Over the past 7 years of dealing with infertility, I have come to some conclusions. One of these conclusions is that it can wreak havoc on many of your relationships. Ups and downs, ins and outs, over years and years for some.
In the infertile community, there isn’t much talk about how to treat someone dealing with the difficult physical and emotional stress of infertility, whether it is a friend, family member or you, personally. There have been a few articles written in the past 4-5 years with bulleted lists of “what not to say” to someone who has been diagnosed or is going through treatment and some of those things are helpful, but many of them are redundant and completely surface. I have found the advice on www.resolve.org to be the most helpful and realistic. Believe me, us infertile woman can be quite touchy and not everything works for all of us.
It is not often discussed how we, the infertile, are supposed to deal with others or ourselves during the rough times on our journey to a family… Just how should we deal with spouse, mom, dad, sister, brother, friend during this horrific nightmare? How are we supposed to protect ourselves? How do we find the right words to say or the way to behave that is not only acceptable to others, but is also acceptable (and true) to our fragile selves?
We in the IF (infertile) community understand how our IF sisters feel and break it down like such simple building blocks with words and acronyms that would be Greek to anyone else. We even use humor, maybe in a bit of a spiteful way, to get us through the most difficult times. I doubt that many of us would verbalize some of the jokes we have posted on our sacred support sites about others that have unintentionally said something hurtful to us during a particularly rough time. This is where we IF girls need some help in protecting ourselves, as well as our relationships. Still after countless procedures and needles, losing a child from early labor and a half-dozen IVF’s, I find myself walking away from some conversations mumbling things I should have said. The truth is we are the minority and most people have no clue what we are dealing with on a daily basis.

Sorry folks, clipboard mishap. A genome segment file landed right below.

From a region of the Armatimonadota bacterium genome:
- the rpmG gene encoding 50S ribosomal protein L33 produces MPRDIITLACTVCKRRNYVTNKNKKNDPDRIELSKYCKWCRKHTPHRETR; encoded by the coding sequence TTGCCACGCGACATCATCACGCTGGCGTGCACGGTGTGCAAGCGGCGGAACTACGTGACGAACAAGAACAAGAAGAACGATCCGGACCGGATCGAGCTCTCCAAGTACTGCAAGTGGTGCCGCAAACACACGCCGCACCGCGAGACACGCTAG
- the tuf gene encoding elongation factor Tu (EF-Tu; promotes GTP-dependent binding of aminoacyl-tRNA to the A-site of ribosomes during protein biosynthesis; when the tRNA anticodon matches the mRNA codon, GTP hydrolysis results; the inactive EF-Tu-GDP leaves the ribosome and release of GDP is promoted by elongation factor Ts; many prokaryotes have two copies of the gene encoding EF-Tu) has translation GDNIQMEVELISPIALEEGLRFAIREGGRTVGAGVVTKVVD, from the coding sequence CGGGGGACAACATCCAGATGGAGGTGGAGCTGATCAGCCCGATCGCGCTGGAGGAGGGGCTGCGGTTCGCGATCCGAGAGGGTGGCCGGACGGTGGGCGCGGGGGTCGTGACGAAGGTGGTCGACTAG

Here is how I have managed to stay on good terms with family, friends and acquaintances over the years. Breathe first and think of how much the person that you are having this conversation with means to you. Know that they are not being hurtful on purpose, but you need to use your words to gently explain how they have affected you. Make sure you are forthright and honest. When the relationship is strong enough it can withstand the truth!
I have some amazing friends and family. I have people who have been there crying with me since day 1. They have not counted how many times I did not call them back, how many times I did not show up, or how many days/weeks/months they did not hear much from me. There is such strength in these relationships and I am blessed to have these people in my life—I hope they know who they are!
**What are some things that you have said to loved ones during treatment?
**How have you stayed true to yourself during this time?